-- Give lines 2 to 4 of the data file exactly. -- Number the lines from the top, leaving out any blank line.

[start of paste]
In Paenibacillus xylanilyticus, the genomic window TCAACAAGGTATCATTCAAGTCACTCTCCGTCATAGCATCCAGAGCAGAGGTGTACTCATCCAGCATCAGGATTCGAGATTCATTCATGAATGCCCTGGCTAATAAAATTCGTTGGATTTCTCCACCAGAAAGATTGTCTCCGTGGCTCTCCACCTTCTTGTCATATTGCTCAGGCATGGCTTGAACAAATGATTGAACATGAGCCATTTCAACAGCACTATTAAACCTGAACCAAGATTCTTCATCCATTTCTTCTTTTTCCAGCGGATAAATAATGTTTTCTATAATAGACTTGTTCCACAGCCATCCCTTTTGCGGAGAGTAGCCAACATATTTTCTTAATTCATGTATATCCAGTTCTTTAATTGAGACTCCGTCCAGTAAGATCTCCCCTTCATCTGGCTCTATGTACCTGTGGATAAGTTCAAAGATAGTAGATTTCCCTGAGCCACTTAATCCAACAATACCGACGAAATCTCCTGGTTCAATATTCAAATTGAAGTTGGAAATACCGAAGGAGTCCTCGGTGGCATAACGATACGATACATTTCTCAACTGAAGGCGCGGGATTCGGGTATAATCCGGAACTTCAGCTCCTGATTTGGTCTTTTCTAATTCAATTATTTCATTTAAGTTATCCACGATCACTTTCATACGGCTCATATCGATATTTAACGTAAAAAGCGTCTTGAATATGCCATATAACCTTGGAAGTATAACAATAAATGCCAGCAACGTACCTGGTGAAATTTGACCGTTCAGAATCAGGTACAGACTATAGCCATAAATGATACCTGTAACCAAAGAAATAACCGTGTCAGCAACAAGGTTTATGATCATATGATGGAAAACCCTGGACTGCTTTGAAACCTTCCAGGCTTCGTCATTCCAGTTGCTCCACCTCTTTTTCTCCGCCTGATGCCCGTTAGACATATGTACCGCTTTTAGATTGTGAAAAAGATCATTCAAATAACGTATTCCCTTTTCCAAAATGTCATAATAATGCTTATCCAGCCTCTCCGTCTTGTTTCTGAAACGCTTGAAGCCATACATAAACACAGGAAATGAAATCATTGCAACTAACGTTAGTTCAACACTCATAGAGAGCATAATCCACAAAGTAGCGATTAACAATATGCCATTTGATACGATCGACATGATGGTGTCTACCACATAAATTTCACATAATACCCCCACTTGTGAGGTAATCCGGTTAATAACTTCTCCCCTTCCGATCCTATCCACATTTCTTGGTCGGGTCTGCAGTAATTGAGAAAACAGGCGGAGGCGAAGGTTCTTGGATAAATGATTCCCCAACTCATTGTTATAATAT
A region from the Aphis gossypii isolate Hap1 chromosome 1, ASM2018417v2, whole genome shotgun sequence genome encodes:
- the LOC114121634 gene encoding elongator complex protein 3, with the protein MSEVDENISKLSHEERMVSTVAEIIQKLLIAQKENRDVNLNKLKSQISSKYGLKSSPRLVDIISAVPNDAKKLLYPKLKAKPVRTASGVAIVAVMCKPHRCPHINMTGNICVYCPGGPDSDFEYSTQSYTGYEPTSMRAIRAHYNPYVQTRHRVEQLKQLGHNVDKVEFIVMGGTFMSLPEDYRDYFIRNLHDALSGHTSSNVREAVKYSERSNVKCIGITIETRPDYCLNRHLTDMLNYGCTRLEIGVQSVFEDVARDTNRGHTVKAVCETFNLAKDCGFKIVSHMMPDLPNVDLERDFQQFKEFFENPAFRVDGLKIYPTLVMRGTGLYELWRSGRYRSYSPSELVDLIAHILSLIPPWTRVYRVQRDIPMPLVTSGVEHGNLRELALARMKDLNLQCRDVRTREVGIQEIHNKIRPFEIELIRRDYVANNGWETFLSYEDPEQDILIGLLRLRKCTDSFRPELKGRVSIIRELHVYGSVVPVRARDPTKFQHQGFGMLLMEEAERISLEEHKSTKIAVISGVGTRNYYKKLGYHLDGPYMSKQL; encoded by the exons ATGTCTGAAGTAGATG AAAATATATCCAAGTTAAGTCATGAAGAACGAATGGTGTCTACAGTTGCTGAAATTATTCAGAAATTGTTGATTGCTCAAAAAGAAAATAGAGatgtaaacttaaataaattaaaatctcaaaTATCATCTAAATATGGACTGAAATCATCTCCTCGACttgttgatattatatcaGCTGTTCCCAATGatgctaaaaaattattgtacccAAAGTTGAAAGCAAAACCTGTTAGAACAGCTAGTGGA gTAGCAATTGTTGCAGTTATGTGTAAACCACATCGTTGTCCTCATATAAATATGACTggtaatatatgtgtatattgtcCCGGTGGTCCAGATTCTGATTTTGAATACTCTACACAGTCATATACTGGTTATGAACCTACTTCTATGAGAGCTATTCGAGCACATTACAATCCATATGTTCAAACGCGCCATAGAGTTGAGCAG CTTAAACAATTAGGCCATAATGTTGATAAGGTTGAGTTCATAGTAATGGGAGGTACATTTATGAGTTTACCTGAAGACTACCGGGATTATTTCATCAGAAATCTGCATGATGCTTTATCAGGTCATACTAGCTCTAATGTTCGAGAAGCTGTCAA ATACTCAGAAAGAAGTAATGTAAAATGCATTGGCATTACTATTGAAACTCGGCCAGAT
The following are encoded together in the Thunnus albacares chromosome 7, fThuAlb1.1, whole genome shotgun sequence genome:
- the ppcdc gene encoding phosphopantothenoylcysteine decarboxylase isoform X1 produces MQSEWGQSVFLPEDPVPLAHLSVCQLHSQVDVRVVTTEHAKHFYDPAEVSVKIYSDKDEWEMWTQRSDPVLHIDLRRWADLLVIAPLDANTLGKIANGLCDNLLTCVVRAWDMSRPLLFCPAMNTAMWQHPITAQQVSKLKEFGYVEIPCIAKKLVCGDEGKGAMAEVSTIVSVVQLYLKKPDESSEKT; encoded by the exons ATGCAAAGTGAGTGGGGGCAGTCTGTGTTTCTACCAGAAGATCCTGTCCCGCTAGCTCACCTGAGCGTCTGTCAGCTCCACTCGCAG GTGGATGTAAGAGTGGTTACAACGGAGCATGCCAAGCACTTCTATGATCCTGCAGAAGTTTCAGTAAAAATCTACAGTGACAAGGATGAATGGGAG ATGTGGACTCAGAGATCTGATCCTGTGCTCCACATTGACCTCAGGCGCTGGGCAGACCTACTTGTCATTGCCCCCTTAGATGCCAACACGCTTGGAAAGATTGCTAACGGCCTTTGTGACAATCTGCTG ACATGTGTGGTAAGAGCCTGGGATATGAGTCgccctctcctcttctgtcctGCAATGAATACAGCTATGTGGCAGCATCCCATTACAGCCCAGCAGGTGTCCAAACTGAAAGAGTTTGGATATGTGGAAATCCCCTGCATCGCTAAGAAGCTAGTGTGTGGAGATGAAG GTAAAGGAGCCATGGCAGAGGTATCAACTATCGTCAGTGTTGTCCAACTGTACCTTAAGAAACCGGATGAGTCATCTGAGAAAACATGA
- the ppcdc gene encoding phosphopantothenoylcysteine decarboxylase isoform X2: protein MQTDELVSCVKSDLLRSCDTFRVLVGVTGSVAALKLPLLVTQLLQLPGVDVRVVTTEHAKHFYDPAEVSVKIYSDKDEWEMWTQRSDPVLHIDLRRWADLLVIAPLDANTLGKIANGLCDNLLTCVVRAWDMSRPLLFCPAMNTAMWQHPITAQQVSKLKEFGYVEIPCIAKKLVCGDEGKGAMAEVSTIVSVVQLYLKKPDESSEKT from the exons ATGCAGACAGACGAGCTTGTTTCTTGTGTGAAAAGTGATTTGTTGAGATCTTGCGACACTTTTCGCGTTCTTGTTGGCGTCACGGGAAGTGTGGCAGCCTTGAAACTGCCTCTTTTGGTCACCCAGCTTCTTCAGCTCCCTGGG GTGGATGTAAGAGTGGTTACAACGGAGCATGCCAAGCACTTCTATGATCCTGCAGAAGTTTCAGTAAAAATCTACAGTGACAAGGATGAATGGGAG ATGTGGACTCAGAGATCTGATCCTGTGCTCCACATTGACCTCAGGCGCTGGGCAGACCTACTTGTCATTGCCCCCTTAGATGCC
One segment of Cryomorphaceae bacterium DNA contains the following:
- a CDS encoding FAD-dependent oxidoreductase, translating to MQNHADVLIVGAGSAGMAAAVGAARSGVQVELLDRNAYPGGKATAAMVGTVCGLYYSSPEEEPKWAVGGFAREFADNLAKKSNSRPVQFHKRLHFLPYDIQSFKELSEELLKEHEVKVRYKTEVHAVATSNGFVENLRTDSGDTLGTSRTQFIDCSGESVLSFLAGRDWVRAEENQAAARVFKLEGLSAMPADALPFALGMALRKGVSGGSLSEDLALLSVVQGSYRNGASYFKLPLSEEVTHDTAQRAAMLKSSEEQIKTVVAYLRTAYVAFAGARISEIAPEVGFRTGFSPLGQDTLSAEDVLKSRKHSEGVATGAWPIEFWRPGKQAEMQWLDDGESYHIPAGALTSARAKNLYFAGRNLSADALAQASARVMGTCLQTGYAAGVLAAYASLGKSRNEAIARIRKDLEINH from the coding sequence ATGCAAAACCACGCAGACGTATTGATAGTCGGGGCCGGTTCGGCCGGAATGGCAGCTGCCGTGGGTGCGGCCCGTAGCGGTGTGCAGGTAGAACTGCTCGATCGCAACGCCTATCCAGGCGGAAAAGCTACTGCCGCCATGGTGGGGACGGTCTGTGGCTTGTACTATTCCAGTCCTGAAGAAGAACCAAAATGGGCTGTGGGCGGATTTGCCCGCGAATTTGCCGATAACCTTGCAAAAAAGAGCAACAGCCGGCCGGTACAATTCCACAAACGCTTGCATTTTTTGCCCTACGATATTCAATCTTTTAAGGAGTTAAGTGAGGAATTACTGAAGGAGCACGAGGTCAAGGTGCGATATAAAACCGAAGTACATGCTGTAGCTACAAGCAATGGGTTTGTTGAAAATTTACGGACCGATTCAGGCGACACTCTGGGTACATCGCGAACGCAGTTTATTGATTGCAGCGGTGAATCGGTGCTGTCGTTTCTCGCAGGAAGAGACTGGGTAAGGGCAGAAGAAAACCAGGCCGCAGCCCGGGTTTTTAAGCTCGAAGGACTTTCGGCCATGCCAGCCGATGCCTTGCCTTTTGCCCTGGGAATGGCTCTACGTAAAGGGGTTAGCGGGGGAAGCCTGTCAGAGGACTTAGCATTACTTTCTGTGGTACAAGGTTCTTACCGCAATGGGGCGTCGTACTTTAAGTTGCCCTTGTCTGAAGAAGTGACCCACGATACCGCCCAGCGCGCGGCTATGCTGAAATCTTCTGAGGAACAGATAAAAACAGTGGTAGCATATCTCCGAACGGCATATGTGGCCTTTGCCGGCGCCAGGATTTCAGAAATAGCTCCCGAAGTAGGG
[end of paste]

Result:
A region from the Aphis gossypii isolate Hap1 chromosome 1, ASM2018417v2, whole genome shotgun sequence genome encodes:
- the LOC114121634 gene encoding elongator complex protein 3, with the protein MSEVDENISKLSHEERMVSTVAEIIQKLLIAQKENRDVNLNKLKSQISSKYGLKSSPRLVDIISAVPNDAKKLLYPKLKAKPVRTASGVAIVAVMCKPHRCPHINMTGNICVYCPGGPDSDFEYSTQSYTGYEPTSMRAIRAHYNPYVQTRHRVEQLKQLGHNVDKVEFIVMGGTFMSLPEDYRDYFIRNLHDALSGHTSSNVREAVKYSERSNVKCIGITIETRPDYCLNRHLTDMLNYGCTRLEIGVQSVFEDVARDTNRGHTVKAVCETFNLAKDCGFKIVSHMMPDLPNVDLERDFQQFKEFFENPAFRVDGLKIYPTLVMRGTGLYELWRSGRYRSYSPSELVDLIAHILSLIPPWTRVYRVQRDIPMPLVTSGVEHGNLRELALARMKDLNLQCRDVRTREVGIQEIHNKIRPFEIELIRRDYVANNGWETFLSYEDPEQDILIGLLRLRKCTDSFRPELKGRVSIIRELHVYGSVVPVRARDPTKFQHQGFGMLLMEEAERISLEEHKSTKIAVISGVGTRNYYKKLGYHLDGPYMSKQL; encoded by the exons ATGTCTGAAGTAGATG AAAATATATCCAAGTTAAGTCATGAAGAACGAATGGTGTCTACAGTTGCTGAAATTATTCAGAAATTGTTGATTGCTCAAAAAGAAAATAGAGatgtaaacttaaataaattaaaatctcaaaTATCATCTAAATATGGACTGAAATCATCTCCTCGACttgttgatattatatcaGCTGTTCCCAATGatgctaaaaaattattgtacccAAAGTTGAAAGCAAAACCTGTTAGAACAGCTAGTGGA gTAGCAATTGTTGCAGTTATGTGTAAACCACATCGTTGTCCTCATATAAATATGACTggtaatatatgtgtatattgtcCCGGTGGTCCAGATTCTGATTTTGAATACTCTACACAGTCATATACTGGTTATGAACCTACTTCTATGAGAGCTATTCGAGCACATTACAATCCATATGTTCAAACGCGCCATAGAGTTGAGCAG CTTAAACAATTAGGCCATAATGTTGATAAGGTTGAGTTCATAGTAATGGGAGGTACATTTATGAGTTTACCTGAAGACTACCGGGATTATTTCATCAGAAATCTGCATGATGCTTTATCAGGTCATACTAGCTCTAATGTTCGAGAAGCTGTCAA ATACTCAGAAAGAAGTAATGTAAAATGCATTGGCATTACTATTGAAACTCGGCCAGAT
The following are encoded together in the Thunnus albacares chromosome 7, fThuAlb1.1, whole genome shotgun sequence genome: